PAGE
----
McGehee National Guard Armory
The McGehee National Guard Armory was built in 1954 and reflects standardized plans that featured open floor plans, steel-framed roofs, and concrete block walls—a functional design typical of National Guard armories built during a period when larger facilities were needed.
Citizen-soldier militias have had a constant presence in the United States since the colonial era, but it was not until Congress passed the Militia Act of 1903—also known as the Dick Act for sponsor Senator Charles W. F. Dick, chairman of the Committee on the Militia—that the National Guard became an official partner in the nation’s armed services, receiving federal support for training, equipment, and wages. Arkansas’s state militia was organized into the Arkansas National Guard as a result of the Dick Act.
Seventeen Arkansas National Guard armories were built through a program authorized by Act 271 of 1925, which created a “Military Fund” for building armories, and many others were constructed during the Great Depression through New Deal agencies such as the Works Progress Administration (WPA). During the Cold War era, Congress passed the National Defense Facilities Act of 1950, which appropriated money for renovation and erection of Reserve Armed Forces facilities, including some in Arkansas. In 1953, Brigadier General John B. Morris Jr. estimated that Arkansas’s armory needs totaled $3,705,000. The U.S. government would provide $2,778,750, while the State of Arkansas was to contribute $926,250.
Many of the Arkansas armories were designed by the Little Rock (Pulaski County) architectural firm Wittenberg, Delony and Davidson, which developed a “type ‘Z-Z’ one unit” plan in which office space, restrooms, storage facilities, and kitchens were built one story high, with concrete block and brick veneer and a flat roof. Drill halls were built with a two-story-high steel frame topped by a gable roof with several awning windows on each side. Though it is not confirmed that the McGehee armory follows this exact plan, it is similar in construction.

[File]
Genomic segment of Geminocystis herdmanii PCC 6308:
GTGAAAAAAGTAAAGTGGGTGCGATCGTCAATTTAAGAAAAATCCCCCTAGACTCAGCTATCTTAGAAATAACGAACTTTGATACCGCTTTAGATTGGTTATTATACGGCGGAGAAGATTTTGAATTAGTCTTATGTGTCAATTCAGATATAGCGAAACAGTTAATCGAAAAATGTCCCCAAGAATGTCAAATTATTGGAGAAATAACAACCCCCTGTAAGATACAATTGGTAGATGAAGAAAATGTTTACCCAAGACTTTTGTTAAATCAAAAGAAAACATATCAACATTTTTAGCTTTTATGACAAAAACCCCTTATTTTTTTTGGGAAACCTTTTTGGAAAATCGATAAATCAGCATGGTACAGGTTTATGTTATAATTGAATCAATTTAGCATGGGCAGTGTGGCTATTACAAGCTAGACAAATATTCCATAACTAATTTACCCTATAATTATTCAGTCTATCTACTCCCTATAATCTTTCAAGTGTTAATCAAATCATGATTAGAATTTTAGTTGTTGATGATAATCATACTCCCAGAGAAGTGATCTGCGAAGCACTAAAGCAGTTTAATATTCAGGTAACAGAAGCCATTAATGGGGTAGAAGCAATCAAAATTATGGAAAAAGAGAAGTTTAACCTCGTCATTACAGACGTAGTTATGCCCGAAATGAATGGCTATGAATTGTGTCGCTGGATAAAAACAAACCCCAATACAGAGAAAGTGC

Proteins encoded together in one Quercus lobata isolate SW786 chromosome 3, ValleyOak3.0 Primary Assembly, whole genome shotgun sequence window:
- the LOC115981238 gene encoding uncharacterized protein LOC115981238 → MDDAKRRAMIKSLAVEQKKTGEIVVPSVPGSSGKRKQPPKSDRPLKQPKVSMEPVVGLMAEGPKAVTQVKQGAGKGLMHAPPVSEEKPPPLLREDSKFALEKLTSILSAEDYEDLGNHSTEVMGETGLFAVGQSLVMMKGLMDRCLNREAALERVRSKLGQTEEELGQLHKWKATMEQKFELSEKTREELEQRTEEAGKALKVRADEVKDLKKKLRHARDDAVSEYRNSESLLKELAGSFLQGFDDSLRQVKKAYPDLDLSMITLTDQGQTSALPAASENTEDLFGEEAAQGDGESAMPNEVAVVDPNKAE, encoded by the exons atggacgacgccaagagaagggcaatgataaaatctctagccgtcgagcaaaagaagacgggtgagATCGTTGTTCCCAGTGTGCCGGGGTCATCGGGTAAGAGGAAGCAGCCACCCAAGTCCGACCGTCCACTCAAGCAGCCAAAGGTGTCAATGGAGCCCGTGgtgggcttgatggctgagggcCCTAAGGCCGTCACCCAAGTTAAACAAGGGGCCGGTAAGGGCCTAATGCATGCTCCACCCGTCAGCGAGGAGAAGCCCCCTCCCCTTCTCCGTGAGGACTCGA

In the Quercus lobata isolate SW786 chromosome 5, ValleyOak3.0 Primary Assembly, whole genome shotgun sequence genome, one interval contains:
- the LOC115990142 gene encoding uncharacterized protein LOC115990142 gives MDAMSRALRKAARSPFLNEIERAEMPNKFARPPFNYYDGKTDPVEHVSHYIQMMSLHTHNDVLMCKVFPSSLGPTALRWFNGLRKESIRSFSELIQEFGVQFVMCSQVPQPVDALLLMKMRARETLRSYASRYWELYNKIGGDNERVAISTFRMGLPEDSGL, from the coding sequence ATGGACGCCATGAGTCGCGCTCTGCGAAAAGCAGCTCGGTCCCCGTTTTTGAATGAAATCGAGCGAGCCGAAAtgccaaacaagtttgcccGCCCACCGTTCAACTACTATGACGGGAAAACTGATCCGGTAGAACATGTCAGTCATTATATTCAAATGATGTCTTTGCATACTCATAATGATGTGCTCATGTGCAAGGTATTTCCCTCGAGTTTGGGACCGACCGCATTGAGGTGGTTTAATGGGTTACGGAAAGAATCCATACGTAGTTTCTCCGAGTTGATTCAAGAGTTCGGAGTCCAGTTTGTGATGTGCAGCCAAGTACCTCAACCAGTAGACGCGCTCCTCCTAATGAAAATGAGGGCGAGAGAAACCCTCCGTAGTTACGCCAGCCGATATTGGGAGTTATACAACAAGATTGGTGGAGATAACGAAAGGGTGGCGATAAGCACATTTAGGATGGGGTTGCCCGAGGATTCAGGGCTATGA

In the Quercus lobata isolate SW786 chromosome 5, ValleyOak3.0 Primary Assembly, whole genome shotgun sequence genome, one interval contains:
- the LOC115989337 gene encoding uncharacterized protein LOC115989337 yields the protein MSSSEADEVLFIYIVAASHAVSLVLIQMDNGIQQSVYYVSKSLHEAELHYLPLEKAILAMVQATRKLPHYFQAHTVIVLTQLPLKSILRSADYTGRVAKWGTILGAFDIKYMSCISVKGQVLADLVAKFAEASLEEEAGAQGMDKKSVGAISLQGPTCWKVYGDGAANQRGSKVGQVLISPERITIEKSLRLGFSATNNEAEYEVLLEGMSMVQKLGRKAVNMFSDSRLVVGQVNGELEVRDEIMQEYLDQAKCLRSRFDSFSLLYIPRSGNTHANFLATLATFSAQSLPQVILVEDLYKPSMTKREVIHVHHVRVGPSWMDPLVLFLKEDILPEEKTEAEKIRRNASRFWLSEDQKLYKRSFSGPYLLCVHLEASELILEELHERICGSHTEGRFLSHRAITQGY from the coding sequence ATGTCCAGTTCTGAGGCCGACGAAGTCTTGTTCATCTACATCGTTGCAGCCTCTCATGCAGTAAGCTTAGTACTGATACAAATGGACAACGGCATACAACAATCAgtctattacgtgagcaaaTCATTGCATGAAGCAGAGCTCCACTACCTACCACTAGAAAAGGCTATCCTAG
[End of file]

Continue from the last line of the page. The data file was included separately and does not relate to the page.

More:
The Arkansas General Assembly appropriated $121,000 in 1953 to match federal funding to build new National Guard armories at McGehee (Desha County) and Booneville (Logan County). The McGehee National Guard Armory was home to Company D, 217th Engineering Battalion, and the armory also has housed Company A, Second Battalion, 206th Armored Regiment and elements of Company C, Third Battalion, 153rd Infantry Regiment.
Requests for bids to construct the new, 7,400-square-foot building were issued on January 2, 1954, and Townsend Construction Company of Conway (Faulkner County) submitted the low bid of $38,399.70. The plumbing and heating contract went to Daniel Zero Butane Company of Beebe (White County) on a $3,900.20 bid, while the contract for electrical work went to Pine Bluff Electric Company for its bid of $2,475. The armory was to be built on land that had been the site of the 1952 Desha County fair; the land was purchased with money raised by McGehee merchants and citizens. Governor Francis Cherry, accompanied by Major General Lucien Abraham, attended the groundbreaking ceremony on February 18, 1954, and the structure apparently was completed later that year.
On June 28, 2005, it was announced that five Arkansas National Guard armories would be closed, including the one at McGehee, as part of a major restructuring of the Guard. Officials indicated that the closed armories would be given to the cities in which they were located for future use as municipal facilities. Governor Mike Huckabee formally handed the deed to the armory over to the city on March 14, 2006. The City of McGehee later transferred the armory to the C. B. King School, a school for the disabled, which uses it as a day treatment center. The McGehee National Guard Armory was listed on the National Register of Historic Places on March 31, 2006.
For additional information:
“5 Towns Receive Deeds to Closed Armories.” Arkansas Democrat-Gazette, March 15, 2006, p. 3B.
“Bids Requested for Armory Here.” McGehee Times, January 2, 1954, p. 1.
Burns and McDonnell Engineering Co., Inc., and Historical and Architectural Research, LLC. Army National Guard: Draft Final Historic Context Study, December 2004. Kansas City, MO: Burns and McDonnell and Historical and Architectural Research, December 2004.
“Conway Firm Is Low Bidder on Armory.” McGehee Times, January 20, 1954, p. 1.
“Five Guard Armories in Delta to Shut in Army Restructuring.” Arkansas Democrat-Gazette, June 29, 2005, p. 1A.
“Governor Cherry Breaks Ground for New National Guard Armory Here Thursday.” McGehee Times, February 24, 1954, p. 1.
“McGehee National Guard Armory.” National Register of Historic Places nomination form. On file at Arkansas Historic Preservation Program, Little Rock, Arkansas. Online at http://www.arkansaspreservation.com/National-Register-Listings/PDF/DE0350.nr.pdf (accessed September 27, 2021).
URS Group, Inc. Arkansas Army National Guard Intensive Historic Research and Context. Gaithersburg, MD: URS Group, February 2005.
URS Corporation, Inc. Historic Structures Reconnaissance Survey of 14 Arkansas National Guard Armory and Vehicle Storage Shed Facilities. Little Rock, AR: March 2004.
Mark K. Christ
Arkansas Historic Preservation Program
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